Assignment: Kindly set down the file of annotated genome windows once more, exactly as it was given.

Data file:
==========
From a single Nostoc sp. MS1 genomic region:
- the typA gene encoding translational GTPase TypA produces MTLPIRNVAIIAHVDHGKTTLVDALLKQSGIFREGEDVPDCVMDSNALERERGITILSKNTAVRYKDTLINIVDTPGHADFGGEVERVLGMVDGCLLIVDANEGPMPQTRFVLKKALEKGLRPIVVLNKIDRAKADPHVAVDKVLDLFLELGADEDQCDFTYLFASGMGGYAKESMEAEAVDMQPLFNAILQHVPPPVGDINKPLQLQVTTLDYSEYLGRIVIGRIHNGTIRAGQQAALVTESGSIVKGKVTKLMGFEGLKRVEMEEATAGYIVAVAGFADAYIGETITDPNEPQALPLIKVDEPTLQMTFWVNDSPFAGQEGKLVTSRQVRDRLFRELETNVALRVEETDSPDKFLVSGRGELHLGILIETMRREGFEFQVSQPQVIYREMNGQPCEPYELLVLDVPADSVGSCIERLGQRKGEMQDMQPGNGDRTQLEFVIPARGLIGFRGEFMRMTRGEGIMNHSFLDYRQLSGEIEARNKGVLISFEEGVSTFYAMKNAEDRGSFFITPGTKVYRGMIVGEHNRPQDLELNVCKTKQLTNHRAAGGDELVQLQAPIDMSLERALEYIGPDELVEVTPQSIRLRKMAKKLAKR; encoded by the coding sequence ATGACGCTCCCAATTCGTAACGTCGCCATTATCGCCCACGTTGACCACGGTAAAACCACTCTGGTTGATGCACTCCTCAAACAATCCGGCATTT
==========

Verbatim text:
From a single Nostoc sp. MS1 genomic region:
- the typA gene encoding translational GTPase TypA produces MTLPIRNVAIIAHVDHGKTTLVDALLKQSGIFREGEDVPDCVMDSNALERERGITILSKNTAVRYKDTLINIVDTPGHADFGGEVERVLGMVDGCLLIVDANEGPMPQTRFVLKKALEKGLRPIVVLNKIDRAKADPHVAVDKVLDLFLELGADEDQCDFTYLFASGMGGYAKESMEAEAVDMQPLFNAILQHVPPPVGDINKPLQLQVTTLDYSEYLGRIVIGRIHNGTIRAGQQAALVTESGSIVKGKVTKLMGFEGLKRVEMEEATAGYIVAVAGFADAYIGETITDPNEPQALPLIKVDEPTLQMTFWVNDSPFAGQEGKLVTSRQVRDRLFRELETNVALRVEETDSPDKFLVSGRGELHLGILIETMRREGFEFQVSQPQVIYREMNGQPCEPYELLVLDVPADSVGSCIERLGQRKGEMQDMQPGNGDRTQLEFVIPARGLIGFRGEFMRMTRGEGIMNHSFLDYRQLSGEIEARNKGVLISFEEGVSTFYAMKNAEDRGSFFITPGTKVYRGMIVGEHNRPQDLELNVCKTKQLTNHRAAGGDELVQLQAPIDMSLERALEYIGPDELVEVTPQSIRLRKMAKKLAKR; encoded by the coding sequence ATGACGCTCCCAATTCGTAACGTCGCCATTATCGCCCACGTTGACCACGGTAAAACCACTCTGGTTGATGCACTCCTCAAACAATCCGGCATTT